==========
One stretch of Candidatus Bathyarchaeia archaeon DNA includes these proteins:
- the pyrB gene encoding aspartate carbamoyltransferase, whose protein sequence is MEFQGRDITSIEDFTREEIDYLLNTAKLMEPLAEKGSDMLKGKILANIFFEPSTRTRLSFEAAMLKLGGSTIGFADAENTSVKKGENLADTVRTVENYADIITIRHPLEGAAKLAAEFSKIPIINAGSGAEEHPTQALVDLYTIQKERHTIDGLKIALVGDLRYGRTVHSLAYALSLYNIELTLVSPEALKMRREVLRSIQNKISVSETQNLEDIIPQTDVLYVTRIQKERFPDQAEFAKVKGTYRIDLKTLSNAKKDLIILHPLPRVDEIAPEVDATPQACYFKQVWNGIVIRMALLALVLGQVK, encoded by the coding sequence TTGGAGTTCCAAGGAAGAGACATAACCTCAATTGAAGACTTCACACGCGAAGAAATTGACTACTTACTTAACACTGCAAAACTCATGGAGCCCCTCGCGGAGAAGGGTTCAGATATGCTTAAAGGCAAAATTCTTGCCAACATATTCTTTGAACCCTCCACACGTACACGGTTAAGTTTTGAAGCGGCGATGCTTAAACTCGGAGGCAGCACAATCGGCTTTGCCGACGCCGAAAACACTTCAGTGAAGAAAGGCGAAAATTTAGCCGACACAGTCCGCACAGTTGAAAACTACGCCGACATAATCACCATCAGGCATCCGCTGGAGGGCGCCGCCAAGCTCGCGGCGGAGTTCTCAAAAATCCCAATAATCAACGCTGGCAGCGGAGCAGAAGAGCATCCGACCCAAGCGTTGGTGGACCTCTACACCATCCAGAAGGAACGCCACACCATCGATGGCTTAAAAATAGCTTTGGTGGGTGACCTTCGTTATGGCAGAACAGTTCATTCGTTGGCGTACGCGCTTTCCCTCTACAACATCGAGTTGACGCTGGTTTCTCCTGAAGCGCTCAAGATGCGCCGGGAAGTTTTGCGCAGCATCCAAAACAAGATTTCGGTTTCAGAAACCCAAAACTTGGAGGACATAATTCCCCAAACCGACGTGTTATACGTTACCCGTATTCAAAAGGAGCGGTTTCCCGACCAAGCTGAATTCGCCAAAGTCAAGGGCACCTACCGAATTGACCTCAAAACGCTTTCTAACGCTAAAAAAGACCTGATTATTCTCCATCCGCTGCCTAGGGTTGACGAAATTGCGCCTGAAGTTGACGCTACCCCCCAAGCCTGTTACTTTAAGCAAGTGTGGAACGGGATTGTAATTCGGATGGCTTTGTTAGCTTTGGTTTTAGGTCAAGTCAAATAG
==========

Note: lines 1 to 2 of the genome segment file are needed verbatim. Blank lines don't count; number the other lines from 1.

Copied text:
One stretch of Candidatus Bathyarchaeia archaeon DNA includes these proteins:
- the pyrB gene encoding aspartate carbamoyltransferase, whose protein sequence is MEFQGRDITSIEDFTREEIDYLLNTAKLMEPLAEKGSDMLKGKILANIFFEPSTRTRLSFEAAMLKLGGSTIGFADAENTSVKKGENLADTVRTVENYADIITIRHPLEGAAKLAAEFSKIPIINAGSGAEEHPTQALVDLYTIQKERHTIDGLKIALVGDLRYGRTVHSLAYALSLYNIELTLVSPEALKMRREVLRSIQNKISVSETQNLEDIIPQTDVLYVTRIQKERFPDQAEFAKVKGTYRIDLKTLSNAKKDLIILHPLPRVDEIAPEVDATPQACYFKQVWNGIVIRMALLALVLGQVK, encoded by the coding sequence TTGGAGTTCCAAGGAAGAGACATAACCTCAATTGAAGACTTCACACGCGAAGAAATTGACTACTTACTTAACACTGCAAAACTCATGGAGCCCCTCGCGGAGAAGGGTTCAGATATGCTTAAAGGCAAAATTCTTGCCAACATATTCTTTGAACCCTCCACACGTACACGGTTAAGTTTTGAAGCGGCGATGCTTAAACTCGGAGGCAGCACAATCGGCTTTGCCGACGCCGAAAACACTTCAGTGAAGAAAGGCGAAAATTTAGCCGACACAGTCCGCACAGTTGAAAACTACGCCGACATAATCACCATCAGGCATCCGCTGGAGGGCGCCGCCAAGCTCGCGGCGGAGTTCTCAAAAATCCCAATAATCAACGCTGGCAGCGGAGCAGAAGAGCATCCGACCCAAGCGTTGGTGGACCTCTACACCATCCAGAAGGAACGCCACACCATCGATGGCTTAAAAATAGCTTTGGTGGGTGACCTTCGTTATGGCAGAACAGTTCATTCGTTGGCGTACGCGCTTTCCCTCTACAACATCGAGTTGACGCTGGTTTCTCCTGAAGCGCTCAAGATGCGCCGGGAAGTTTTGCGCAGCATCCAAAACAAGATTTCGGTTTCAGAAACCCAAAACTTGGAGGACATAATTCCCCAAACCGACGTGTTATACGTTACCCGTATTCAAAAGGAGCGGTTTCCCGACCAAGCTGAATTCGCCAAAGTCAAGGGCACCTACCGAATTGACCTCAAAACGCTTTCTAACGCTAAAAAAGACCTGATTATTCTCCATCCGCTGCCTAGGGTTGACGAAATTGCGCCTGAAGTTGACGCTACCCCCCAAGCCTGTTACTTTAAGCAAGTGTGGAACGGGATTGTAATTCGGATGGCTTTGTTAGCTTTGGTTTTAGGTCAAGTCAAATAG